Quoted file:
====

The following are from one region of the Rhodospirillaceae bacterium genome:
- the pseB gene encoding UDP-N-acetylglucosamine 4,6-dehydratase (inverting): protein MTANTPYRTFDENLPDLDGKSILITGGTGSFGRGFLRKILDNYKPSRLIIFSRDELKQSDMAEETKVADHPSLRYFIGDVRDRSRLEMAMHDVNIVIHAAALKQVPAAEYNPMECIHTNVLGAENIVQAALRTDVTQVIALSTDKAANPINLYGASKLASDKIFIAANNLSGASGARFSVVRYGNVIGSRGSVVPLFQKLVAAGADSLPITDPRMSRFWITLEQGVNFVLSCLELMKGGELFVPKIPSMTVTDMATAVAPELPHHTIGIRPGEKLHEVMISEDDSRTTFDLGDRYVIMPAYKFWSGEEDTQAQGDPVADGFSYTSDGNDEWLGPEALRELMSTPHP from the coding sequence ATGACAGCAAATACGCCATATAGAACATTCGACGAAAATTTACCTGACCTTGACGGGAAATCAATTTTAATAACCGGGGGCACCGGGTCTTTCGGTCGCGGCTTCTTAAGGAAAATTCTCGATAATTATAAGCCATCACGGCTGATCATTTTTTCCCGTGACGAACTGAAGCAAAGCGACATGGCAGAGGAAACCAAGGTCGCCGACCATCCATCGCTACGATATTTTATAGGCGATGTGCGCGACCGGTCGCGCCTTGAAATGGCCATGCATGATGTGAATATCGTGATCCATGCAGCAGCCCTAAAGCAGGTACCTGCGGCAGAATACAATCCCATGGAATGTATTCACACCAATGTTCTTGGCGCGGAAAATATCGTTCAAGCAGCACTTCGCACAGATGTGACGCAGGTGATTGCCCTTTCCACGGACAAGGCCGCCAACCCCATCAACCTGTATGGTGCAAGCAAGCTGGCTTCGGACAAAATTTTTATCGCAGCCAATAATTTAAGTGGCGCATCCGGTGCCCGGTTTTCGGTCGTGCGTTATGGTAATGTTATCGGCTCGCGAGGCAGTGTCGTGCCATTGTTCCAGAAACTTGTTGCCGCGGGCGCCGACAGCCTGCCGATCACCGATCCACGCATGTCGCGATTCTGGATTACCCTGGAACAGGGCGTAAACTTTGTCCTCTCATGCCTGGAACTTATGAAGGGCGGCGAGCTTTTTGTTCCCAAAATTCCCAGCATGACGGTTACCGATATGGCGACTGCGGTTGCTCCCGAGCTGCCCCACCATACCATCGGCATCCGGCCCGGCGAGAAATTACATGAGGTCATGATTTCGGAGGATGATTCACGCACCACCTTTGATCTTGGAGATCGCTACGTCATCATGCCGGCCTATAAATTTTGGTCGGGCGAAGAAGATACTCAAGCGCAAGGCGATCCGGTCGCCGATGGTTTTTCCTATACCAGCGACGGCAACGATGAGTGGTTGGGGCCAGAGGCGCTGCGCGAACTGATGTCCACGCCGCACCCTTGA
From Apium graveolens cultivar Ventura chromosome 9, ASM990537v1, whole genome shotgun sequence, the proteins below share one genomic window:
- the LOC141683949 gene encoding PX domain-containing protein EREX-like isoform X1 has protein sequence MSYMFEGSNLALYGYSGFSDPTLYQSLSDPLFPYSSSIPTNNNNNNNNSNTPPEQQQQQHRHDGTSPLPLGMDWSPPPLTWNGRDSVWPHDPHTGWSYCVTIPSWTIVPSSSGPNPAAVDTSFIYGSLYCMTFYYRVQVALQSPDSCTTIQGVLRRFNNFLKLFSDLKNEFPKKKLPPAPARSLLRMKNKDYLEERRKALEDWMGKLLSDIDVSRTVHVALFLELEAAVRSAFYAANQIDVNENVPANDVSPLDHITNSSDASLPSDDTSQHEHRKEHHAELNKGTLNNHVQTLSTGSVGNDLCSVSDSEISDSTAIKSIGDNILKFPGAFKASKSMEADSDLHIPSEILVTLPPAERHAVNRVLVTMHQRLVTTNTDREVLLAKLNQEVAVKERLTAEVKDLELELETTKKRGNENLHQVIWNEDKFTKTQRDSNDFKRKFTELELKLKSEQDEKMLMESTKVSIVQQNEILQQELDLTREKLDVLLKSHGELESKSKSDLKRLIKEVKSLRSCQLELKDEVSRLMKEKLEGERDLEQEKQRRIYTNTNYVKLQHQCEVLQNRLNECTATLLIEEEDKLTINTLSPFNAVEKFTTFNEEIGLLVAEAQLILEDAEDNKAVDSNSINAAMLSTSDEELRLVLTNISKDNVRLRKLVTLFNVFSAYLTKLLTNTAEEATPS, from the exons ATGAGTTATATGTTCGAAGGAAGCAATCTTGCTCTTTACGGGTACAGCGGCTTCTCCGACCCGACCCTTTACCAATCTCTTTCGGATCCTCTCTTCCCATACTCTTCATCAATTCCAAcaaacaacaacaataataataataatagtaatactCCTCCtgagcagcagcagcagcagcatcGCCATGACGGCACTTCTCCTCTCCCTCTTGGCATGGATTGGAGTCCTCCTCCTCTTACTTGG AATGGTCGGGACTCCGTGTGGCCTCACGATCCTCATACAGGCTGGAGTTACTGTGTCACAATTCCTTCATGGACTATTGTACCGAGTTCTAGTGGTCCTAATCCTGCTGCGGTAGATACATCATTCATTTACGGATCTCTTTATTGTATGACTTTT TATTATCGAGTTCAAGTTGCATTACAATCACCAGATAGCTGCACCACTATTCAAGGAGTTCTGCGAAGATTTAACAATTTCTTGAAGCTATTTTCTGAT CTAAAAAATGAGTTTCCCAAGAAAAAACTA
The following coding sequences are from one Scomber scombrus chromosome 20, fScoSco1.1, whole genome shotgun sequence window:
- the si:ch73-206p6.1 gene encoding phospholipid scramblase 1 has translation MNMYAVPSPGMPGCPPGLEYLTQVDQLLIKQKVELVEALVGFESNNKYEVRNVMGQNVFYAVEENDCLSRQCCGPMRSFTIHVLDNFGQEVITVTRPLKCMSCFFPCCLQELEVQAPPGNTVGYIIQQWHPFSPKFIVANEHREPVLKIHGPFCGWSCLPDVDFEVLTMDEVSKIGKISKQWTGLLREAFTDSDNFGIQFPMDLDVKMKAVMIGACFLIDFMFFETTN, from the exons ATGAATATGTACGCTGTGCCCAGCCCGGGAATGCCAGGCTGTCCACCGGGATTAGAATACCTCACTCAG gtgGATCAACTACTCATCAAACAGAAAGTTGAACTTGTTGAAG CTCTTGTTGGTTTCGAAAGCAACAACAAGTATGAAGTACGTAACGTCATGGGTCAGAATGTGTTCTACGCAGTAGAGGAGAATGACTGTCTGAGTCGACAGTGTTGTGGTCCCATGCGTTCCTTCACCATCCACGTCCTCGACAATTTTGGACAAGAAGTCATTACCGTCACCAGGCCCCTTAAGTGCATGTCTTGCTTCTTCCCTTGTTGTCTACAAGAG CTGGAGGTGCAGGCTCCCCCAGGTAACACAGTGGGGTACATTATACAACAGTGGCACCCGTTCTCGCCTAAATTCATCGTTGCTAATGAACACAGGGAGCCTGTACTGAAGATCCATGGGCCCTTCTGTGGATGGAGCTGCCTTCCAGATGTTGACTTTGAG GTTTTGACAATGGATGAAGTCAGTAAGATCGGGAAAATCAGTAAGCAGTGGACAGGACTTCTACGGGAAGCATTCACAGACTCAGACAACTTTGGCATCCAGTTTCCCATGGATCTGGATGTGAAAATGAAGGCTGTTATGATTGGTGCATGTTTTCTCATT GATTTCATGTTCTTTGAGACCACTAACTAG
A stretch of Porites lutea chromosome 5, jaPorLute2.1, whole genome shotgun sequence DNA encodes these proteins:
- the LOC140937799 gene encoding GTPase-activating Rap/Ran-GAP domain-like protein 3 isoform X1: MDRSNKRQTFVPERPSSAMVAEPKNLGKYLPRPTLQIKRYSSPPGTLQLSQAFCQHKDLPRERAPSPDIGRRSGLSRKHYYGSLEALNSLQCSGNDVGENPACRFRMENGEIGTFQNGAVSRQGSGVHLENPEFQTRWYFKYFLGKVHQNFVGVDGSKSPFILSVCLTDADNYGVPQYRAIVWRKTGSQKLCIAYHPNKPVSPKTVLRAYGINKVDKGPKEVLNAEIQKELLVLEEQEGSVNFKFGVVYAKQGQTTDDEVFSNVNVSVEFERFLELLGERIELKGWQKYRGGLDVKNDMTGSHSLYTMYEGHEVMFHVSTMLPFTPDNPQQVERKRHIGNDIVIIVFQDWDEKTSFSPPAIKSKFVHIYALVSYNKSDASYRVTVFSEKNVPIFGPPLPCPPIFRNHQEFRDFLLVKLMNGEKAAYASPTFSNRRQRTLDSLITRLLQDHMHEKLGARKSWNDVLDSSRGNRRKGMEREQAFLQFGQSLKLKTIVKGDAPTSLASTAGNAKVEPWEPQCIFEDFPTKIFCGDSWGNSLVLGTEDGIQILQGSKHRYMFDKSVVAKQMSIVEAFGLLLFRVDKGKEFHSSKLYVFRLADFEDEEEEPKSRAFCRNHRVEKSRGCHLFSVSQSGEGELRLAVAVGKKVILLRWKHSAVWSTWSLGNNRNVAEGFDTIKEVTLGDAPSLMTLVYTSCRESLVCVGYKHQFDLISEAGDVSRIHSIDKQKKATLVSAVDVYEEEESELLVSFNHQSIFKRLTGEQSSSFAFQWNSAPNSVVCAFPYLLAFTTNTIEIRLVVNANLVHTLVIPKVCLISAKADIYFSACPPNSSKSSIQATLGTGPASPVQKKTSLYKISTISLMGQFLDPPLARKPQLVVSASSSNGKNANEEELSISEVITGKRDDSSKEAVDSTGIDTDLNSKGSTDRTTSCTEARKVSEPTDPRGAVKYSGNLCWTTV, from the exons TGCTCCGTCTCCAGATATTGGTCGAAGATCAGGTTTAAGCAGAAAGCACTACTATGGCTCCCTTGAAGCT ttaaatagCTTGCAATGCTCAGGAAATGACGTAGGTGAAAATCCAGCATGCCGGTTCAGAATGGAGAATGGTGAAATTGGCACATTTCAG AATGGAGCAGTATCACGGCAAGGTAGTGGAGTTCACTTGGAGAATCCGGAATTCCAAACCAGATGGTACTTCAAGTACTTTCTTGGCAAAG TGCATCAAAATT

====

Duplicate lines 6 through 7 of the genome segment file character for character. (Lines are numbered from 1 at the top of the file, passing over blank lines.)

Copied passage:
- the si:ch73-206p6.1 gene encoding phospholipid scramblase 1 has translation MNMYAVPSPGMPGCPPGLEYLTQVDQLLIKQKVELVEALVGFESNNKYEVRNVMGQNVFYAVEENDCLSRQCCGPMRSFTIHVLDNFGQEVITVTRPLKCMSCFFPCCLQELEVQAPPGNTVGYIIQQWHPFSPKFIVANEHREPVLKIHGPFCGWSCLPDVDFEVLTMDEVSKIGKISKQWTGLLREAFTDSDNFGIQFPMDLDVKMKAVMIGACFLIDFMFFETTN, from the exons ATGAATATGTACGCTGTGCCCAGCCCGGGAATGCCAGGCTGTCCACCGGGATTAGAATACCTCACTCAG gtgGATCAACTACTCATCAAACAGAAAGTTGAACTTGTTGAAG CTCTTGTTGGTTTCGAAAGCAACAACAAGTATGAAGTACGTAACGTCATGGGTCAGAATGTGTTCTACGCAGTAGAGGAGAATGACTGTCTGAGTCGACAGTGTTGTGGTCCCATGCGTTCCTTCACCATCCACGTCCTCGACAATTTTGGACAAGAAGTCATTACCGTCACCAGGCCCCTTAAGTGCATGTCTTGCTTCTTCCCTTGTTGTCTACAAGAG CTGGAGGTGCAGGCTCCCCCAGGTAACACAGTGGGGTACATTATACAACAGTGGCACCCGTTCTCGCCTAAATTCATCGTTGCTAATGAACACAGGGAGCCTGTACTGAAGATCCATGGGCCCTTCTGTGGATGGAGCTGCCTTCCAGATGTTGACTTTGAG GTTTTGACAATGGATGAAGTCAGTAAGATCGGGAAAATCAGTAAGCAGTGGACAGGACTTCTACGGGAAGCATTCACAGACTCAGACAACTTTGGCATCCAGTTTCCCATGGATCTGGATGTGAAAATGAAGGCTGTTATGATTGGTGCATGTTTTCTCATT GATTTCATGTTCTTTGAGACCACTAACTAG
A stretch of Porites lutea chromosome 5, jaPorLute2.1, whole genome shotgun sequence DNA encodes these proteins: